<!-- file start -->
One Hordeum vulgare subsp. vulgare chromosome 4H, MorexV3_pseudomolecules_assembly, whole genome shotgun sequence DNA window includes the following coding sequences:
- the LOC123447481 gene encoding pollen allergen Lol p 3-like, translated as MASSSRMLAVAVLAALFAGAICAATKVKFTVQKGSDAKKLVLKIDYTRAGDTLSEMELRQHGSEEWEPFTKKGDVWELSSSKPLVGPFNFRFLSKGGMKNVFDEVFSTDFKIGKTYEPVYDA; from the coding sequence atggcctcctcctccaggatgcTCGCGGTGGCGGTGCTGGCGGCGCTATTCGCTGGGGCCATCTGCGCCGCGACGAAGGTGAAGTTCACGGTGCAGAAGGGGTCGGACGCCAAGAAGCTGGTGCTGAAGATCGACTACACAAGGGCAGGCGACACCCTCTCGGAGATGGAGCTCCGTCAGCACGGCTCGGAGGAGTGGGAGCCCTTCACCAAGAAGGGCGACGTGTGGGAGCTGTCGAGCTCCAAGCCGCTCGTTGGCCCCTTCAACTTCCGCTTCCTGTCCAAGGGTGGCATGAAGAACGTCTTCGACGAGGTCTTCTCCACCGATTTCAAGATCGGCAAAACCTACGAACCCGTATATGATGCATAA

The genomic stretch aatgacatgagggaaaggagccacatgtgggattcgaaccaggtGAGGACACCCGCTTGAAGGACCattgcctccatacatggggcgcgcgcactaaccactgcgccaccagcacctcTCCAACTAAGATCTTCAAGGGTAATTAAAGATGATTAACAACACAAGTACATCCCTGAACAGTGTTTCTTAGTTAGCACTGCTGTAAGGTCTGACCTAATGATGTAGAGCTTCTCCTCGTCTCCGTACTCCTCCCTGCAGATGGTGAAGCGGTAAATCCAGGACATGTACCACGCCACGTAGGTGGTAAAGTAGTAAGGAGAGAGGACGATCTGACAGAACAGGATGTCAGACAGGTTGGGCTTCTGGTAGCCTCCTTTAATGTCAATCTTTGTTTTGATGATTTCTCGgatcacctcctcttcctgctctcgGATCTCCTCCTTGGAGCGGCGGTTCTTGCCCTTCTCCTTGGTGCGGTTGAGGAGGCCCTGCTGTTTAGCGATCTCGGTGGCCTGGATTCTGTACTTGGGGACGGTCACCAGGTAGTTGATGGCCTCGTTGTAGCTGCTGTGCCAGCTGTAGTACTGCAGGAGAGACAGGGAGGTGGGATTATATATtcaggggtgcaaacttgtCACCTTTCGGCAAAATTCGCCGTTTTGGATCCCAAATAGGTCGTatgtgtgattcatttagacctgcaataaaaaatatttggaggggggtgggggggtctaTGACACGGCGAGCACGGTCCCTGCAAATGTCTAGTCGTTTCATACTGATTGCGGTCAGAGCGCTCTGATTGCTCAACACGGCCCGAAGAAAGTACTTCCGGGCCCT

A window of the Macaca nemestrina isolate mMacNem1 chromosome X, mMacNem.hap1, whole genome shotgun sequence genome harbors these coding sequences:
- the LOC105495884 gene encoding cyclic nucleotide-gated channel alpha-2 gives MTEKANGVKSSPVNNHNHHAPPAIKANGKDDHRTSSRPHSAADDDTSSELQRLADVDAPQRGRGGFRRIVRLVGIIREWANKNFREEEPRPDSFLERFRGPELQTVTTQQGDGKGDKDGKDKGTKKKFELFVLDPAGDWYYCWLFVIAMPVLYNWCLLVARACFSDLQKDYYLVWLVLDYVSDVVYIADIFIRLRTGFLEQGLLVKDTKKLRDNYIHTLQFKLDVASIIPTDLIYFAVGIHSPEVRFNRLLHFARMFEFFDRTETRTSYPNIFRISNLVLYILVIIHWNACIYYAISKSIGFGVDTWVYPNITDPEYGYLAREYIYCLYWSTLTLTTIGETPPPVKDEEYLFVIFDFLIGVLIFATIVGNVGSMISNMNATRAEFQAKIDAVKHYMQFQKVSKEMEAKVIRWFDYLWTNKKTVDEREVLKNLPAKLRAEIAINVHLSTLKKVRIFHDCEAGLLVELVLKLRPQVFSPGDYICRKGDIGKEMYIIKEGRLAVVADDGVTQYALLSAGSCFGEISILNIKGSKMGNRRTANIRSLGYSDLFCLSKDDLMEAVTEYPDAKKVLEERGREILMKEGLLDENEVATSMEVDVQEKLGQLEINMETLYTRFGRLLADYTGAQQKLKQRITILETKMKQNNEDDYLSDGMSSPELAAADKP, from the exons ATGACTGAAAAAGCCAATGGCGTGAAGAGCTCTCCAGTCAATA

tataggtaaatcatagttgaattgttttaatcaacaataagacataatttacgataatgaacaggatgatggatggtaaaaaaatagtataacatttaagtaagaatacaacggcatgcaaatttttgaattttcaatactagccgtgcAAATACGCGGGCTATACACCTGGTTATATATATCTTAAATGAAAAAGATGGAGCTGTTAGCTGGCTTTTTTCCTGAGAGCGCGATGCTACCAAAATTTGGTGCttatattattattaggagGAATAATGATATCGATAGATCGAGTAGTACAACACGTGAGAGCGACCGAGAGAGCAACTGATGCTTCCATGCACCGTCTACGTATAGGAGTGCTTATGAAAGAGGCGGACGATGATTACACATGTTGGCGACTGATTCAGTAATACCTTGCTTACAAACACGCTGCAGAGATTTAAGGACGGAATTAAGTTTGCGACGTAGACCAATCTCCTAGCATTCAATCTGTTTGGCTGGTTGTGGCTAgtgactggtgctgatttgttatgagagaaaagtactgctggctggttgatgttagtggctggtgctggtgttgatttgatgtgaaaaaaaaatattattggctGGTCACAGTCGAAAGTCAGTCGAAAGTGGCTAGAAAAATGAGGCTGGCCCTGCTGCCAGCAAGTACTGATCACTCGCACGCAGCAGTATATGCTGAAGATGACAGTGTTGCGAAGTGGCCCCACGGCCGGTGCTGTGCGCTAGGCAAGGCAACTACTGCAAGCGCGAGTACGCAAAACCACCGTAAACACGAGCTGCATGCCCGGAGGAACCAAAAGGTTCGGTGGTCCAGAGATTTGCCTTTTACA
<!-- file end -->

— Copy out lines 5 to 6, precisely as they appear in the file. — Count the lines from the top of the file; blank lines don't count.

- the LOC105495884 gene encoding cyclic nucleotide-gated channel alpha-2 gives MTEKANGVKSSPVNNHNHHAPPAIKANGKDDHRTSSRPHSAADDDTSSELQRLADVDAPQRGRGGFRRIVRLVGIIREWANKNFREEEPRPDSFLERFRGPELQTVTTQQGDGKGDKDGKDKGTKKKFELFVLDPAGDWYYCWLFVIAMPVLYNWCLLVARACFSDLQKDYYLVWLVLDYVSDVVYIADIFIRLRTGFLEQGLLVKDTKKLRDNYIHTLQFKLDVASIIPTDLIYFAVGIHSPEVRFNRLLHFARMFEFFDRTETRTSYPNIFRISNLVLYILVIIHWNACIYYAISKSIGFGVDTWVYPNITDPEYGYLAREYIYCLYWSTLTLTTIGETPPPVKDEEYLFVIFDFLIGVLIFATIVGNVGSMISNMNATRAEFQAKIDAVKHYMQFQKVSKEMEAKVIRWFDYLWTNKKTVDEREVLKNLPAKLRAEIAINVHLSTLKKVRIFHDCEAGLLVELVLKLRPQVFSPGDYICRKGDIGKEMYIIKEGRLAVVADDGVTQYALLSAGSCFGEISILNIKGSKMGNRRTANIRSLGYSDLFCLSKDDLMEAVTEYPDAKKVLEERGREILMKEGLLDENEVATSMEVDVQEKLGQLEINMETLYTRFGRLLADYTGAQQKLKQRITILETKMKQNNEDDYLSDGMSSPELAAADKP, from the exons ATGACTGAAAAAGCCAATGGCGTGAAGAGCTCTCCAGTCAATA

tataggtaaatcatagttgaattgttttaatcaacaataagacataatttacgataatgaacaggatgatggatggtaaaaaaatagtataacatttaagtaagaatacaacggcatgcaaatttttgaattttcaatactagccgtgcAAATACGCGGGCTATACACCTGGTTATATATATCTTAAATGAAAAAGATGGAGCTGTTAGCTGGCTTTTTTCCTGAGAGCGCGATGCTACCAAAATTTGGTGCttatattattattaggagGAATAATGATATCGATAGATCGAGTAGTACAACACGTGAGAGCGACCGAGAGAGCAACTGATGCTTCCATGCACCGTCTACGTATAGGAGTGCTTATGAAAGAGGCGGACGATGATTACACATGTTGGCGACTGATTCAGTAATACCTTGCTTACAAACACGCTGCAGAGATTTAAGGACGGAATTAAGTTTGCGACGTAGACCAATCTCCTAGCATTCAATCTGTTTGGCTGGTTGTGGCTAgtgactggtgctgatttgttatgagagaaaagtactgctggctggttgatgttagtggctggtgctggtgttgatttgatgtgaaaaaaaaatattattggctGGTCACAGTCGAAAGTCAGTCGAAAGTGGCTAGAAAAATGAGGCTGGCCCTGCTGCCAGCAAGTACTGATCACTCGCACGCAGCAGTATATGCTGAAGATGACAGTGTTGCGAAGTGGCCCCACGGCCGGTGCTGTGCGCTAGGCAAGGCAACTACTGCAAGCGCGAGTACGCAAAACCACCGTAAACACGAGCTGCATGCCCGGAGGAACCAAAAGGTTCGGTGGTCCAGAGATTTGCCTTTTACA